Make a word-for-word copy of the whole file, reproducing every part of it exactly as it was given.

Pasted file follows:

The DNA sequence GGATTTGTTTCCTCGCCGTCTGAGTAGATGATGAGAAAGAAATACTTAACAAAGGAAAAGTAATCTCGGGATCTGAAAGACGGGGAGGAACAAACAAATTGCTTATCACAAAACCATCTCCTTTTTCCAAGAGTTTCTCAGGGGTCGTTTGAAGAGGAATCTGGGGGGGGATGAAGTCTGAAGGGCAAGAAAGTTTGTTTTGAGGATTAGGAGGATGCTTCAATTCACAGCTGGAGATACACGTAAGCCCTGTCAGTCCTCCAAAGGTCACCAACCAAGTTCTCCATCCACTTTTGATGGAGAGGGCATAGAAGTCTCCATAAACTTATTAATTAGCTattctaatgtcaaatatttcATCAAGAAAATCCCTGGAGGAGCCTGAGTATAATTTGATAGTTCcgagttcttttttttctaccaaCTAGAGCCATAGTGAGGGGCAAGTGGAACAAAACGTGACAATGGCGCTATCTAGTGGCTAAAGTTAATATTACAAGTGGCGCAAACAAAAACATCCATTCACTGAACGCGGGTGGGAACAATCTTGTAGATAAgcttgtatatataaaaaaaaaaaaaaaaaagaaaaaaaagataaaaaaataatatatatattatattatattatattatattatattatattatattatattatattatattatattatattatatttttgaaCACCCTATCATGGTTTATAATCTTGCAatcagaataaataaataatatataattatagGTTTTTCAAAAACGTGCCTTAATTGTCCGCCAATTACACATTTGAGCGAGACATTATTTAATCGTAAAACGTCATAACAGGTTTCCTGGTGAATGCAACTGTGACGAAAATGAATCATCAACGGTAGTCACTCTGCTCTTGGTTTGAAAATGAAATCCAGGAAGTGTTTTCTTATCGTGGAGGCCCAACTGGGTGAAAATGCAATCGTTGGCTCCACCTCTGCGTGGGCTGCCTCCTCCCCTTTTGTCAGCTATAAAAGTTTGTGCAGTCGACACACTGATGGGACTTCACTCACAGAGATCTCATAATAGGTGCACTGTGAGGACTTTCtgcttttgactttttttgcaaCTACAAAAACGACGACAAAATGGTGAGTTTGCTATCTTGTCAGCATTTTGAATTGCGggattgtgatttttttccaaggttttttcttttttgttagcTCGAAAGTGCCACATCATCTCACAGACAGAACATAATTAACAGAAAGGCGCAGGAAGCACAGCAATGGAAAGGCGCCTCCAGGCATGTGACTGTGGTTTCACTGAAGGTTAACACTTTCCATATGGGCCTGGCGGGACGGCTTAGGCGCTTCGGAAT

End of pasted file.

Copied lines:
The DNA sequence GGATTTGTTTCCTCGCCGTCTGAGTAGATGATGAGAAAGAAATACTTAACAAAGGAAAAGTAATCTCGGGATCTGAAAGACGGGGAGGAACAAACAAATTGCTTATCACAAAACCATCTCCTTTTTCCAAGAGTTTCTCAGGGGTCGTTTGAAGAGGAATCTGGGGGGGGATGAAGTCTGAAGGGCAAGAAAGTTTGTTTTGAGGATTAGGAGGATGCTTCAATTCACAGCTGGAGATACACGTAAGCCCTGTCAGTCCTCCAAAGGTCACCAACCAAGTTCTCCATCCACTTTTGATGGAGAGGGCATAGAAGTCTCCATAAACTTATTAATTAGCTattctaatgtcaaatatttcATCAAGAAAATCCCTGGAGGAGCCTGAGTATAATTTGATAGTTCcgagttcttttttttctaccaaCTAGAGCCATAGTGAGGGGCAAGTGGAACAAAACGTGACAATGGCGCTATCTAGTGGCTAAAGTTAATATTACAAGTGGCGCAAACAAAAACATCCATTCACTGAACGCGGGTGGGAACAATCTTGTAGATAAgcttgtatatataaaaaaaaaaaaaaaaaagaaaaaaaagataaaaaaataatatatatattatattatattatattatattatattatattatattatattatattatattatattatattatatttttgaaCACCCTATCATGGTTTATAATCTTGCAatcagaataaataaataatatataattatagGTTTTTCAAAAACGTGCCTTAATTGTCCGCCAATTACACATTTGAGCGAGACATTATTTAATCGTAAAACGTCATAACAGGTTTCCTGGTGAATGCAACTGTGACGAAAATGAATCATCAACGGTAGTCACTCTGCTCTTGGTTTGAAAATGAAATCCAGGAAGTGTTTTCTTATCGTGGAGGCCCAACTGGGTGAAAATGCAATCGTTGGCTCCACCTCTGCGTGGGCTGCCTCCTCCCCTTTTGTCAGCTATAAAAGTTTGTGCAGTCGACACACTGATGGGACTTCACTCACAGAGATCTCATAATAGGTGCACTGTGAGGACTTTCtgcttttgactttttttgcaaCTACAAAAACGACGACAAAATGGTGAGTTTGCTATCTTGTCAGCATTTTGAATTGCGggattgtgatttttttccaaggttttttcttttttgttagcTCGAAAGTGCCACATCATCTCACAGACAGAACATAATTAACAGAAAGGCGCAGGAAGCACAGCAATGGAAAGGCGCCTCCAGGCATGTGACTGTGGTTTCACTGAAGGTTAACACTTTCCATATGGGCCTGGCGGGACGGCTTAGGCGCTTCGGAAT